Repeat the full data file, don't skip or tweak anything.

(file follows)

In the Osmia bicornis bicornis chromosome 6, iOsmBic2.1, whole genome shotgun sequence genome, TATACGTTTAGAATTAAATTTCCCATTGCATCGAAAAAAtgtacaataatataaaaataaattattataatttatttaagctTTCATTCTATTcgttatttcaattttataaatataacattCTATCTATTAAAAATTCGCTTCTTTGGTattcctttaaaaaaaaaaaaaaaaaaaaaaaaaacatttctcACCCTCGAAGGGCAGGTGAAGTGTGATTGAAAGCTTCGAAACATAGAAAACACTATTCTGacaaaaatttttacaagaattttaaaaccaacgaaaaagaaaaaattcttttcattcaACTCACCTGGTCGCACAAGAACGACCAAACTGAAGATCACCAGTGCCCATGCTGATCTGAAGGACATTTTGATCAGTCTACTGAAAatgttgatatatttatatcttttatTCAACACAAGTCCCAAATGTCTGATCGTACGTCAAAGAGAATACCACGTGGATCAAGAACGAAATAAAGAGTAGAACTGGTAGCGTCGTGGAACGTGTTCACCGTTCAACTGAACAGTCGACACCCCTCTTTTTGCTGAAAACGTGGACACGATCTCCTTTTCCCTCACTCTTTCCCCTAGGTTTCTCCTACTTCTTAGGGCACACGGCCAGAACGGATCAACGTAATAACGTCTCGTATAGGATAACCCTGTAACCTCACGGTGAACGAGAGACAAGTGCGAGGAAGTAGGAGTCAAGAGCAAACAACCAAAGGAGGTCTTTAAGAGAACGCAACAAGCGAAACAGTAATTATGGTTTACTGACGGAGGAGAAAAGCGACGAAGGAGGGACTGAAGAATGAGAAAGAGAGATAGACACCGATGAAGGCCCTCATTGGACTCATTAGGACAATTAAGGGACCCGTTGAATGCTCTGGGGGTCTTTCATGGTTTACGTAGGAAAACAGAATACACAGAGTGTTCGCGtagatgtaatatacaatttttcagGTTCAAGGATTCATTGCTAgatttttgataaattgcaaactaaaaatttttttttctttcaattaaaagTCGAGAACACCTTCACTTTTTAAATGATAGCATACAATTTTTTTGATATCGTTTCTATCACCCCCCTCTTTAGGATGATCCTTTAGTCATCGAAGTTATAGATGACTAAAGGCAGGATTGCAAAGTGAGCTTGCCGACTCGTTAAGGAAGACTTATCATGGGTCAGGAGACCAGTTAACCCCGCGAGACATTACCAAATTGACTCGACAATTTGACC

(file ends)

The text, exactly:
In the Osmia bicornis bicornis chromosome 6, iOsmBic2.1, whole genome shotgun sequence genome, TATACGTTTAGAATTAAATTTCCCATTGCATCGAAAAAAtgtacaataatataaaaataaattattataatttatttaagctTTCATTCTATTcgttatttcaattttataaatataacattCTATCTATTAAAAATTCGCTTCTTTGGTattcctttaaaaaaaaaaaaaaaaaaaaaaaaaacatttctcACCCTCGAAGGGCAGGTGAAGTGTGATTGAAAGCTTCGAAACATAGAAAACACTATTCTGacaaaaatttttacaagaattttaaaaccaacgaaaaagaaaaaattcttttcattcaACTCACCTGGTCGCACAAGAACGACCAAACTGAAGATCACCAGTGCCCATGCTGATCTGAAGGACATTTTGATCAGTCTACTGAAAatgttgatatatttatatcttttatTCAACACAAGTCCCAAATGTCTGATCGTACGTCAAAGAGAATACCACGTGGATCAAGAACGAAATAAAGAGTAGAACTGGTAGCGTCGTGGAACGTGTTCACCGTTCAACTGAACAGTCGACACCCCTCTTTTTGCTGAAAACGTGGACACGATCTCCTTTTCCCTCACTCTTTCCCCTAGGTTTCTCCTACTTCTTAGGGCACACGGCCAGAACGGATCAACGTAATAACGTCTCGTATAGGATAACCCTGTAACCTCACGGTGAACGAGAGACAAGTGCGAGGAAGTAGGAGTCAAGAGCAAACAACCAAAGGAGGTCTTTAAGAGAACGCAACAAGCGAAACAGTAATTATGGTTTACTGACGGAGGAGAAAAGCGACGAAGGAGGGACTGAAGAATGAGAAAGAGAGATAGACACCGATGAAGGCCCTCATTGGACTCATTAGGACAATTAAGGGACCCGTTGAATGCTCTGGGGGTCTTTCATGGTTTACGTAGGAAAACAGAATACACAGAGTGTTCGCGtagatgtaatatacaatttttcagGTTCAAGGATTCATTGCTAgatttttgataaattgcaaactaaaaatttttttttctttcaattaaaagTCGAGAACACCTTCACTTTTTAAATGATAGCATACAATTTTTTTGATATCGTTTCTATCACCCCCCTCTTTAGGATGATCCTTTAGTCATCGAAGTTATAGATGACTAAAGGCAGGATTGCAAAGTGAGCTTGCCGACTCGTTAAGGAAGACTTATCATGGGTCAGGAGACCAGTTAACCCCGCGAGACATTACCAAATTGACTCGACAATTTGACC